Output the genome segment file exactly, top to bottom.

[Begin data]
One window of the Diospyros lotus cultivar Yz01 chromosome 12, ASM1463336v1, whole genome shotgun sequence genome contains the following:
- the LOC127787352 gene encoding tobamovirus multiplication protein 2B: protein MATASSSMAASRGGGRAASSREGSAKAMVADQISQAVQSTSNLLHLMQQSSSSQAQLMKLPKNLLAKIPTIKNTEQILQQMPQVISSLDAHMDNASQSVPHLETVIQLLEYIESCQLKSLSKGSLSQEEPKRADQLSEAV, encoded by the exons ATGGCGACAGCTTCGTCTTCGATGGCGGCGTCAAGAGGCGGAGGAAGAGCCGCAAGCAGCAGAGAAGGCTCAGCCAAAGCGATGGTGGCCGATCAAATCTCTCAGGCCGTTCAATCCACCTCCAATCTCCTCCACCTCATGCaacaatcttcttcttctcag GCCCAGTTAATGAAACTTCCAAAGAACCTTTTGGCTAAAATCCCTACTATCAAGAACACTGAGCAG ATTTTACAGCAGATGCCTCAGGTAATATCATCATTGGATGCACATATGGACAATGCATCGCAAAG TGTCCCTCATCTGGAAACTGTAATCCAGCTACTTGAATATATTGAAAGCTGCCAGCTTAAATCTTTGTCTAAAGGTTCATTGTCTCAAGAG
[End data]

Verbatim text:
One window of the Diospyros lotus cultivar Yz01 chromosome 12, ASM1463336v1, whole genome shotgun sequence genome contains the following:
- the LOC127787352 gene encoding tobamovirus multiplication protein 2B: protein MATASSSMAASRGGGRAASSREGSAKAMVADQISQAVQSTSNLLHLMQQSSSSQAQLMKLPKNLLAKIPTIKNTEQILQQMPQVISSLDAHMDNASQSVPHLETVIQLLEYIESCQLKSLSKGSLSQEEPKRADQLSEAV, encoded by the exons ATGGCGACAGCTTCGTCTTCGATGGCGGCGTCAAGAGGCGGAGGAAGAGCCGCAAGCAGCAGAGAAGGCTCAGCCAAAGCGATGGTGGCCGATCAAATCTCTCAGGCCGTTCAATCCACCTCCAATCTCCTCCACCTCATGCaacaatcttcttcttctcag GCCCAGTTAATGAAACTTCCAAAGAACCTTTTGGCTAAAATCCCTACTATCAAGAACACTGAGCAG ATTTTACAGCAGATGCCTCAGGTAATATCATCATTGGATGCACATATGGACAATGCATCGCAAAG TGTCCCTCATCTGGAAACTGTAATCCAGCTACTTGAATATATTGAAAGCTGCCAGCTTAAATCTTTGTCTAAAGGTTCATTGTCTCAAGAG